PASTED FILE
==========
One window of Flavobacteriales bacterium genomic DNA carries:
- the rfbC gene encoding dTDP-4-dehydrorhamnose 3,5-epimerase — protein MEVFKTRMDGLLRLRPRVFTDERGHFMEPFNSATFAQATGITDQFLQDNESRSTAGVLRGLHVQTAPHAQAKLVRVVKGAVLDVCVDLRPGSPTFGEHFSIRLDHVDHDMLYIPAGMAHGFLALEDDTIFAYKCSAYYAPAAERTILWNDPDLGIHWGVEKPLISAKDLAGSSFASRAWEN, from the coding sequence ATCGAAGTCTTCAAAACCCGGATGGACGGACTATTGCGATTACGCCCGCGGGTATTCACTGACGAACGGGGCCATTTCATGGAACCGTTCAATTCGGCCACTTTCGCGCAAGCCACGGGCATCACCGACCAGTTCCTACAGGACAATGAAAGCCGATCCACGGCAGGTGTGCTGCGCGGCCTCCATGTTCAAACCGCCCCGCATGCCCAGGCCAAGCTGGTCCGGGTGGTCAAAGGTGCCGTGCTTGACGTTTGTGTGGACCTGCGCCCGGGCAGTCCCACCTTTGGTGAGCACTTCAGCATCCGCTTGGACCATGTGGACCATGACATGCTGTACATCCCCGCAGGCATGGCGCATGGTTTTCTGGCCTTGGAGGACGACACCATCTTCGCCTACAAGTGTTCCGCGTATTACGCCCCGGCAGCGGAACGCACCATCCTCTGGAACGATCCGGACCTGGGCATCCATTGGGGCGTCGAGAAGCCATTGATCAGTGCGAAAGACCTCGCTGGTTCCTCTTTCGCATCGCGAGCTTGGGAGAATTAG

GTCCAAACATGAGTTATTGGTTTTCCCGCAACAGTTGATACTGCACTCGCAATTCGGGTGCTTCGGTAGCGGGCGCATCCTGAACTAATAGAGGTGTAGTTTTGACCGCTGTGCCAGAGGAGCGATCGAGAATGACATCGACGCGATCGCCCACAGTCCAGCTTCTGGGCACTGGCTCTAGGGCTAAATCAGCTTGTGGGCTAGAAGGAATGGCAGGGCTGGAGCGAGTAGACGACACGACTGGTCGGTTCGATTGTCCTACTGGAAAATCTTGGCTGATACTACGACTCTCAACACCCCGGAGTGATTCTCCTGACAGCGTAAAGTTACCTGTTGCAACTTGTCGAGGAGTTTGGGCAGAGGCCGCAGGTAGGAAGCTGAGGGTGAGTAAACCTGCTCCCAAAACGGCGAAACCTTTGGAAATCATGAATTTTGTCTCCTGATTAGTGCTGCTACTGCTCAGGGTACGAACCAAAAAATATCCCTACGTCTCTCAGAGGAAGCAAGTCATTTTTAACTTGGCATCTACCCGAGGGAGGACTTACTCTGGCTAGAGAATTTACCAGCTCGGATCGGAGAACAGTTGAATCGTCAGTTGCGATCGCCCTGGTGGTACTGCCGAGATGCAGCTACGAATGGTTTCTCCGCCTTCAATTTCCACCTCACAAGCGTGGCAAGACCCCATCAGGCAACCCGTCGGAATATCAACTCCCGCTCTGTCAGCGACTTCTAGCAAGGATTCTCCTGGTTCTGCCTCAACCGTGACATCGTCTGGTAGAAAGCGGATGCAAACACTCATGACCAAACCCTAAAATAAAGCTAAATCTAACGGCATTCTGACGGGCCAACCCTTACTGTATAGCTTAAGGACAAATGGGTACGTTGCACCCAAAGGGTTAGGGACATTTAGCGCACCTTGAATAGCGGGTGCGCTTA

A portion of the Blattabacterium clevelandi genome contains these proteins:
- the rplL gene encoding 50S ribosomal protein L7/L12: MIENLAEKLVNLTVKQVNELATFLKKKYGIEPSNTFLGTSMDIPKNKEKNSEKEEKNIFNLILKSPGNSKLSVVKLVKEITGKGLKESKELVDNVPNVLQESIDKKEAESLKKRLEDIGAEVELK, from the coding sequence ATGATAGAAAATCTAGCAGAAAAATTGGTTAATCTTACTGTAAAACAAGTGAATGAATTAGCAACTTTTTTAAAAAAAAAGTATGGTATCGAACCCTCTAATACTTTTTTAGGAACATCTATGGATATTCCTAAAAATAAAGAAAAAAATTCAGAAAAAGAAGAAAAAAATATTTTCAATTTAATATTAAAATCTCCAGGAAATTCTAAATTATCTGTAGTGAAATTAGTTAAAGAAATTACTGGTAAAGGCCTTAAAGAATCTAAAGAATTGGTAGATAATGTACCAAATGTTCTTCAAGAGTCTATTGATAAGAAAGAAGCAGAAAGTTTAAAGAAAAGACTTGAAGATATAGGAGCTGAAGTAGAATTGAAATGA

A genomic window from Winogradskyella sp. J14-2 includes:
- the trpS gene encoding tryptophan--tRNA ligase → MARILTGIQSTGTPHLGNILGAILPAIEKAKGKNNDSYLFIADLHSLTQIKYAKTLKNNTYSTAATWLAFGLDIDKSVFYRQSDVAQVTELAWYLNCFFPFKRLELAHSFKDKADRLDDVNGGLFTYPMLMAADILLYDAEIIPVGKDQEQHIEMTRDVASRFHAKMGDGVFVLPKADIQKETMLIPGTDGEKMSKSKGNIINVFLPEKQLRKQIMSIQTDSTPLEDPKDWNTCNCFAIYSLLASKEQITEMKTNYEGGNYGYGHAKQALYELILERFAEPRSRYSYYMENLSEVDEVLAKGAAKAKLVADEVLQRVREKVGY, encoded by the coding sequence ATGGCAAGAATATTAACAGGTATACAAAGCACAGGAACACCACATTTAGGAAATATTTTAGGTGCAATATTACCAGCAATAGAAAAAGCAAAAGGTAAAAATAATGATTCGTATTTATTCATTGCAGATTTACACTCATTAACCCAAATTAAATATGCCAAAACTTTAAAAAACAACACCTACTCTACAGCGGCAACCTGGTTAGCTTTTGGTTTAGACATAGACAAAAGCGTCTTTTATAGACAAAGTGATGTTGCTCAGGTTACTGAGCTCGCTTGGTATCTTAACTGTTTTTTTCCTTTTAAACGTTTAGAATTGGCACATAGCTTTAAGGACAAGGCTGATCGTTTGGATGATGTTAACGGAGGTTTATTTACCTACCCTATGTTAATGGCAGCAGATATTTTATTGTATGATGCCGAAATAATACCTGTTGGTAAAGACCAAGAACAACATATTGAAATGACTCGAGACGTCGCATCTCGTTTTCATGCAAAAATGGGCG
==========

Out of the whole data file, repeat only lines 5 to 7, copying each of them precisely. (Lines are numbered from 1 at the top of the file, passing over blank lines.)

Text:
- the rplL gene encoding 50S ribosomal protein L7/L12: MIENLAEKLVNLTVKQVNELATFLKKKYGIEPSNTFLGTSMDIPKNKEKNSEKEEKNIFNLILKSPGNSKLSVVKLVKEITGKGLKESKELVDNVPNVLQESIDKKEAESLKKRLEDIGAEVELK, from the coding sequence ATGATAGAAAATCTAGCAGAAAAATTGGTTAATCTTACTGTAAAACAAGTGAATGAATTAGCAACTTTTTTAAAAAAAAAGTATGGTATCGAACCCTCTAATACTTTTTTAGGAACATCTATGGATATTCCTAAAAATAAAGAAAAAAATTCAGAAAAAGAAGAAAAAAATATTTTCAATTTAATATTAAAATCTCCAGGAAATTCTAAATTATCTGTAGTGAAATTAGTTAAAGAAATTACTGGTAAAGGCCTTAAAGAATCTAAAGAATTGGTAGATAATGTACCAAATGTTCTTCAAGAGTCTATTGATAAGAAAGAAGCAGAAAGTTTAAAGAAAAGACTTGAAGATATAGGAGCTGAAGTAGAATTGAAATGA

A genomic window from Winogradskyella sp. J14-2 includes:
- the trpS gene encoding tryptophan--tRNA ligase → MARILTGIQSTGTPHLGNILGAILPAIEKAKGKNNDSYLFIADLHSLTQIKYAKTLKNNTYSTAATWLAFGLDIDKSVFYRQSDVAQVTELAWYLNCFFPFKRLELAHSFKDKADRLDDVNGGLFTYPMLMAADILLYDAEIIPVGKDQEQHIEMTRDVASRFHAKMGDGVFVLPKADIQKETMLIPGTDGEKMSKSKGNIINVFLPEKQLRKQIMSIQTDSTPLEDPKDWNTCNCFAIYSLLASKEQITEMKTNYEGGNYGYGHAKQALYELILERFAEPRSRYSYYMENLSEVDEVLAKGAAKAKLVADEVLQRVREKVGY, encoded by the coding sequence ATGGCAAGAATATTAACAGGTATACAAAGCACAGGAACACCACATTTAGGAAATATTTTAGGTGCAATATTACCAGCAATAGAAAAAGCAAAAGGTAAAAATAATGATTCGTATTTATTCATTGCAGATTTACACTCATTAACCCAAATTAAATATGCCAAAACTTTAAAAAACAACACCTACTCTACAGCGGCAACCTGGTTAGCTTTTGGTTTAGACATAGACAAAAGCGTCTTTTATAGACAAAGTGATGTTGCTCAGGTTACTGAGCTCGCTTGGTATCTTAACTGTTTTTTTCCTTTTAAACGTTTAGAATTGGCACATAGCTTTAAGGACAAGGCTGATCGTTTGGATGATGTTAACGGAGGTTTATTTACCTACCCTATGTTAATGGCAGCAGATATTTTATTGTATGATGCCGAAATAATACCTGTTGGTAAAGACCAAGAACAACATATTGAAATGACTCGAGACGTCGCATCTCGTTTTCATGCAAAAATGGGCG